Scientists Can Reconstruct The Path Lewis and Clark Followed By Searching For?
Answer: Traces Of Mercury
If you were to think of ways to retrace the path the famed Lewis and Clark expedition took across the American landscape in their bold early 19th century quest to be the first Americans to travel to the Pacific Ocean, surely you’d think rather pragmatically. Maybe they took such good measurements and kept such good logs, you could simply walk the route they described (they certainly kept good notes, but that wouldn’t help us locate the exact places members of their party stood on today). Maybe they marked trees every few miles and branded a tree every time they struck camp for the evening. One thing that probably didn’t cross your mind was that maybe they used incredibly potent mercury laxatives that indefinitely contaminated the soil they dug up to use as temporary latrines.
Yet that’s exactly the kind of hard environmental evidence modern scientists can use to pinpoint exactly where on the described trail the Lewis and Clark expedition physically were. Among the many medicines they packed for the expedition–including zinc sulfate to treat eye conditions, magnesia in case of poisoning or illness, and laudanum, an opiate based pain killer–they also packed 600 of “Dr. Rush’s Bilious Pills”. The good doctor–a prominent American physician and Declaration of Independence signatory–crafted the pills out of calomel (mercurous chloride, six parts mercury to one part chlorine) and jalap (a plant root of Mexican origin historically used in medicine).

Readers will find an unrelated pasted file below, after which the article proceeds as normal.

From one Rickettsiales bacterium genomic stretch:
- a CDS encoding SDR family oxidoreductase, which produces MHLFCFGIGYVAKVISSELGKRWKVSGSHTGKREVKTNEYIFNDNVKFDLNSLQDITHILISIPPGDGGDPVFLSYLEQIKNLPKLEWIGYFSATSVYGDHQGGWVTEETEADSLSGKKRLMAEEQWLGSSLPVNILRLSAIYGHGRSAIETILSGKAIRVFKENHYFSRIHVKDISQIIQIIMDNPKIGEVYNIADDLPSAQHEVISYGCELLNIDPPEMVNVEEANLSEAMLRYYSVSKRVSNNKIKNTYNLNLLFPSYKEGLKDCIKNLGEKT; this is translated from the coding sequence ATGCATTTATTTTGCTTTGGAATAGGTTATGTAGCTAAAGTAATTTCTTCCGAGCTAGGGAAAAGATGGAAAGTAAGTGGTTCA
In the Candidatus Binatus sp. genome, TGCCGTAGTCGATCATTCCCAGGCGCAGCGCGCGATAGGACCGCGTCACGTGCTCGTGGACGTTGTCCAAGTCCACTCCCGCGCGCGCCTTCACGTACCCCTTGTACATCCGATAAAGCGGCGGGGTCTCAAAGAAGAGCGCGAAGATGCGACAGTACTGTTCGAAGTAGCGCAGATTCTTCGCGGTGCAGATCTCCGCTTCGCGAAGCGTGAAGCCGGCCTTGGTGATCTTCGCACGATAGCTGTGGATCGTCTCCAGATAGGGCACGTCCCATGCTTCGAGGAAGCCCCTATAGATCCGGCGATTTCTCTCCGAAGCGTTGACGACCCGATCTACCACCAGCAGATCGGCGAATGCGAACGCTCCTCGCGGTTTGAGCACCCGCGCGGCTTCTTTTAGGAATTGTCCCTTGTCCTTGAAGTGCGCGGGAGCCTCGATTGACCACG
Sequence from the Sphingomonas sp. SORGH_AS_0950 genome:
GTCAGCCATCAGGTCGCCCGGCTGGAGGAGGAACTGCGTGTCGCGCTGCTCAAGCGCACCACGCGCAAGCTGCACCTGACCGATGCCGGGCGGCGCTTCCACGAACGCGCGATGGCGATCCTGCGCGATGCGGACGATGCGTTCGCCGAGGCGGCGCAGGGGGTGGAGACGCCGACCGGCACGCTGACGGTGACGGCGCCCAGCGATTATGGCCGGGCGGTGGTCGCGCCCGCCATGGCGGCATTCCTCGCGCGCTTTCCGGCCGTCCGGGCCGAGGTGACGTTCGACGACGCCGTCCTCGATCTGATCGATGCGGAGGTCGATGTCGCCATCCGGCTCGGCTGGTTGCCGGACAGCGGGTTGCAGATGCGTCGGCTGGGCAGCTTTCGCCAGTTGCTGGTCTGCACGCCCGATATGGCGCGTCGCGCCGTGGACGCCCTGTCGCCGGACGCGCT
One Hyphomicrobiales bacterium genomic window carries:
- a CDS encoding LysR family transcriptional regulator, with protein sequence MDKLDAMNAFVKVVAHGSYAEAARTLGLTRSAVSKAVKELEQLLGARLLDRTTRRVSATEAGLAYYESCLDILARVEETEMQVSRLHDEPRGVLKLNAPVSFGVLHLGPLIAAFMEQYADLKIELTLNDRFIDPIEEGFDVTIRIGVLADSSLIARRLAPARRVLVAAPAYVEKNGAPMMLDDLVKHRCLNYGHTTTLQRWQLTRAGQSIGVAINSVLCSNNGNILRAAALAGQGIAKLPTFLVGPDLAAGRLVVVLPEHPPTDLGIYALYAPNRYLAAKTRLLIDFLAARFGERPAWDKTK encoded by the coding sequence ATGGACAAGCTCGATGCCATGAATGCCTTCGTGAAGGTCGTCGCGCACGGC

Now, why would anyone take such a pill? The pills were extremely potent laxatives. Elemental mercury is an intense laxative as is jalap, and the combination of the two could defeat exactly the kind of constipation a group of men living off hardtack biscuits and wild game meat would expect to encounter. Mercury doesn’t break down in the environment and the soil they passed over, as it were, is to this day contaminated with the mercury from their laxatives.